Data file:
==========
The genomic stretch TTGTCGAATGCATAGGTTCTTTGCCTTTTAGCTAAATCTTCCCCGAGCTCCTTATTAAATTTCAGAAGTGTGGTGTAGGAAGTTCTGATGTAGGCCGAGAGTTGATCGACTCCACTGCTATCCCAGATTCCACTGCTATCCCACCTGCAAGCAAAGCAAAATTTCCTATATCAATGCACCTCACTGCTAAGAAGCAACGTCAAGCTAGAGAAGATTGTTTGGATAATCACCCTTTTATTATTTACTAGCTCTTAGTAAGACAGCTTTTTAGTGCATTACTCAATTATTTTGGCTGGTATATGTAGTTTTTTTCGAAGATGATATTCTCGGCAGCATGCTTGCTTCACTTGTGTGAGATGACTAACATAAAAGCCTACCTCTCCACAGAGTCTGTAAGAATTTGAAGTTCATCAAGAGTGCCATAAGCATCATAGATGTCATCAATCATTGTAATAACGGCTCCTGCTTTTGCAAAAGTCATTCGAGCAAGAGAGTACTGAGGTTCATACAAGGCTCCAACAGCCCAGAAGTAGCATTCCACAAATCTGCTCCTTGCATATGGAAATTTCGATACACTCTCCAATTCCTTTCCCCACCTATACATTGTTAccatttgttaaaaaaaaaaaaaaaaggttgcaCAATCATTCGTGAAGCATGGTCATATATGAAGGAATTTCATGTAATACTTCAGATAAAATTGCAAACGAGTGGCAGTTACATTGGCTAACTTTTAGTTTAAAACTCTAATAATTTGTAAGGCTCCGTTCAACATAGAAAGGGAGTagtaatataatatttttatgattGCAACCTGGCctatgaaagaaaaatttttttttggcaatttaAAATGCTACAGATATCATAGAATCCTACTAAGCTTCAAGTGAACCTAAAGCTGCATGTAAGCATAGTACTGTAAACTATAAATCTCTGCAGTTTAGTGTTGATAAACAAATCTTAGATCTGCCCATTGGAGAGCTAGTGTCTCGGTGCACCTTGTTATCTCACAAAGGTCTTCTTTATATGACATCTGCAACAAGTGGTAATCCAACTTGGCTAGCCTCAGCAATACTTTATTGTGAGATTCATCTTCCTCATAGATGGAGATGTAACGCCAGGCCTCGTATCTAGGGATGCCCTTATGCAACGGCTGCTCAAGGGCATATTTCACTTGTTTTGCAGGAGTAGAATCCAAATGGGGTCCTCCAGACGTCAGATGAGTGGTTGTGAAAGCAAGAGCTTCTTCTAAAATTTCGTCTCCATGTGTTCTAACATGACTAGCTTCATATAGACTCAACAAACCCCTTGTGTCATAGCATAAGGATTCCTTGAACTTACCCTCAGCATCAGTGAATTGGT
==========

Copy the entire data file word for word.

The genomic stretch TTGTCGAATGCATAGGTTCTTTGCCTTTTAGCTAAATCTTCCCCGAGCTCCTTATTAAATTTCAGAAGTGTGGTGTAGGAAGTTCTGATGTAGGCCGAGAGTTGATCGACTCCACTGCTATCCCAGATTCCACTGCTATCCCACCTGCAAGCAAAGCAAAATTTCCTATATCAATGCACCTCACTGCTAAGAAGCAACGTCAAGCTAGAGAAGATTGTTTGGATAATCACCCTTTTATTATTTACTAGCTCTTAGTAAGACAGCTTTTTAGTGCATTACTCAATTATTTTGGCTGGTATATGTAGTTTTTTTCGAAGATGATATTCTCGGCAGCATGCTTGCTTCACTTGTGTGAGATGACTAACATAAAAGCCTACCTCTCCACAGAGTCTGTAAGAATTTGAAGTTCATCAAGAGTGCCATAAGCATCATAGATGTCATCAATCATTGTAATAACGGCTCCTGCTTTTGCAAAAGTCATTCGAGCAAGAGAGTACTGAGGTTCATACAAGGCTCCAACAGCCCAGAAGTAGCATTCCACAAATCTGCTCCTTGCATATGGAAATTTCGATACACTCTCCAATTCCTTTCCCCACCTATACATTGTTAccatttgttaaaaaaaaaaaaaaaaggttgcaCAATCATTCGTGAAGCATGGTCATATATGAAGGAATTTCATGTAATACTTCAGATAAAATTGCAAACGAGTGGCAGTTACATTGGCTAACTTTTAGTTTAAAACTCTAATAATTTGTAAGGCTCCGTTCAACATAGAAAGGGAGTagtaatataatatttttatgattGCAACCTGGCctatgaaagaaaaatttttttttggcaatttaAAATGCTACAGATATCATAGAATCCTACTAAGCTTCAAGTGAACCTAAAGCTGCATGTAAGCATAGTACTGTAAACTATAAATCTCTGCAGTTTAGTGTTGATAAACAAATCTTAGATCTGCCCATTGGAGAGCTAGTGTCTCGGTGCACCTTGTTATCTCACAAAGGTCTTCTTTATATGACATCTGCAACAAGTGGTAATCCAACTTGGCTAGCCTCAGCAATACTTTATTGTGAGATTCATCTTCCTCATAGATGGAGATGTAACGCCAGGCCTCGTATCTAGGGATGCCCTTATGCAACGGCTGCTCAAGGGCATATTTCACTTGTTTTGCAGGAGTAGAATCCAAATGGGGTCCTCCAGACGTCAGATGAGTGGTTGTGAAAGCAAGAGCTTCTTCTAAAATTTCGTCTCCATGTGTTCTAACATGACTAGCTTCATATAGACTCAACAAACCCCTTGTGTCATAGCATAAGGATTCCTTGAACTTACCCTCAGCATCAGTGAATTGGT